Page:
Pop culture obsessives writing for the pop culture obsessed.
Pop culture obsessives writing for the pop culture obsessed.
Illustration for article titled Original iGhost In The Shell/i director applauds live-action movie’s casting

Controversy has surrounded Ghost In The Shell’s casting of Scarlett Johansson since the moment she was first announced as The Major, its taciturn cyborg hero. Known as Motoko Kusanagi in the original anime and manga versions of the story, the character has generally been identified as Japanese, leading to accusations that Johansson’s casting was a whitewashing of a previously Asian part.


Now, the anime’s acclaimed director, Mamoru Oshii, has fired back at the controversy, saying he sees no problem with Johansson playing the character he once helped bring to life. “What issue could there possibly be with casting her?” Oshii said in an e-mail interview with IGN. “The Major is a cyborg and her physical form is an entirely assumed one. The name ‘Motoko Kusanagi’ and her current body are not her original name and body, so there is no basis for saying that an Asian actress must portray her. Even if her original body (presuming such a thing existed) were a Japanese one, that would still apply.” Oshii went on to name any number of actors who have played parts not of their ethnic origins (while glossing over the fact that many of the names he holds up have been similarly rebuked): “In the movies, John Wayne can play Genghis Khan, and Omar Sharif, an Arab, can play Doctor Zhivago, a Slav. It’s all just cinematic conventions. If that’s not allowed, then Darth Vader probably shouldn’t speak English, either.”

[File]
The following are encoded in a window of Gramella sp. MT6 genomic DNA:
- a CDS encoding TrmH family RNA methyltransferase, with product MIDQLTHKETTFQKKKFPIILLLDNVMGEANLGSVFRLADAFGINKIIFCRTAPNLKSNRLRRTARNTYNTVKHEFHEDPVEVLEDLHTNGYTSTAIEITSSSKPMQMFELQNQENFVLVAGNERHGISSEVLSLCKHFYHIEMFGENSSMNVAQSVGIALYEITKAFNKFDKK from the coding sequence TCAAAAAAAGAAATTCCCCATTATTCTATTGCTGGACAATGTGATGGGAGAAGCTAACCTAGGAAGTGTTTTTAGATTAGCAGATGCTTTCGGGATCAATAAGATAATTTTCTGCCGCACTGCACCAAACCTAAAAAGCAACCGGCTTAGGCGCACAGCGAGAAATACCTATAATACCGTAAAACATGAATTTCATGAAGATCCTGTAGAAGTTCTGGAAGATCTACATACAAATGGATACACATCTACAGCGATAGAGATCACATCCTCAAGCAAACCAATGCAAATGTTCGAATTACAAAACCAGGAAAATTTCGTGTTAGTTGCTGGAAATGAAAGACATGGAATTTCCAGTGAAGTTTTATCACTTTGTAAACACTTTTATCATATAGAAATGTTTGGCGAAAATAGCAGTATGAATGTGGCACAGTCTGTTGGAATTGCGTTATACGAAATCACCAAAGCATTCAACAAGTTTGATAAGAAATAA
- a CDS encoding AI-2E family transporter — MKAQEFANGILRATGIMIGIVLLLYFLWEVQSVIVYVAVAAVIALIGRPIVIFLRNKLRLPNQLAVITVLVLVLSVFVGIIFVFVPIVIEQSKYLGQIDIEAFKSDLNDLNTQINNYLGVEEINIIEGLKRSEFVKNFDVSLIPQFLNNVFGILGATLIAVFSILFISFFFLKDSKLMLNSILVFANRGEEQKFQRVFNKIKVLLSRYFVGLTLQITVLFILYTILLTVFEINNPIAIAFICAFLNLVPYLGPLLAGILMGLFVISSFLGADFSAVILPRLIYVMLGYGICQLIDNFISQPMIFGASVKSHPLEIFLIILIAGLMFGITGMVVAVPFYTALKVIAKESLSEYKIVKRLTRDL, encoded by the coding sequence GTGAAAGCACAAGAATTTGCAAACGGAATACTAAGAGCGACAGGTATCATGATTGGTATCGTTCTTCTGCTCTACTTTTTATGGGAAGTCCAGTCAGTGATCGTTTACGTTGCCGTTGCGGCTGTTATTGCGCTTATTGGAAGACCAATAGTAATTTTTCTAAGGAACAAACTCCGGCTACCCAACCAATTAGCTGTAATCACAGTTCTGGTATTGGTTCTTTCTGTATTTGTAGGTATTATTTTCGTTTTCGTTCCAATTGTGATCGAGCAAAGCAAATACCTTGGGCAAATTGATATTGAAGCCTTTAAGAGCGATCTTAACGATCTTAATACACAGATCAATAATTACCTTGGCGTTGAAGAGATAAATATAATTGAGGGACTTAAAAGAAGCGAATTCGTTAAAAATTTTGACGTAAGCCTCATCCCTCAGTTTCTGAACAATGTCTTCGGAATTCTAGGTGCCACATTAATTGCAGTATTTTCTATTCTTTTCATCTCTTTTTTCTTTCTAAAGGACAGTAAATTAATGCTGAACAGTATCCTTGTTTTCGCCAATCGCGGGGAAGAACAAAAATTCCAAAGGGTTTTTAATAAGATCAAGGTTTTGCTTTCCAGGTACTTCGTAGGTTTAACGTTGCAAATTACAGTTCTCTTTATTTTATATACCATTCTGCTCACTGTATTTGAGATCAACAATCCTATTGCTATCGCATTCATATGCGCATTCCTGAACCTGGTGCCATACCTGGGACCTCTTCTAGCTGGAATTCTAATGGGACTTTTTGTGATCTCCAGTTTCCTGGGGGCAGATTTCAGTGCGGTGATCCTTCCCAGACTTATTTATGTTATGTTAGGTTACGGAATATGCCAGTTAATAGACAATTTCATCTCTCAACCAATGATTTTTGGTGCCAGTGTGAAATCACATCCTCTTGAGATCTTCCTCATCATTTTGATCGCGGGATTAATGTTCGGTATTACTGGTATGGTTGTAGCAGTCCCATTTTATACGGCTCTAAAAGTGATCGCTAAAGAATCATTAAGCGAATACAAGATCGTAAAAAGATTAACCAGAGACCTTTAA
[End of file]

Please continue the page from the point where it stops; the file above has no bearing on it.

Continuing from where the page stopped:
Ignoring the fact that Darth Vader speaks Galactic Basic, which just happens to sound exactly like English, Oshii went on to accuse critics of the new movie of being politically motivated. “I can only sense a political motive from the people opposing it,” he said, “And I believe artistic expression must be free from politics.” He also noted that Johansson was cast simply because she was “the best possible casting” for the film, and encouraged director Rupert Sanders to change whatever he wanted about the original story. “If he doesn’t do so, there would be no point in remaking it.”

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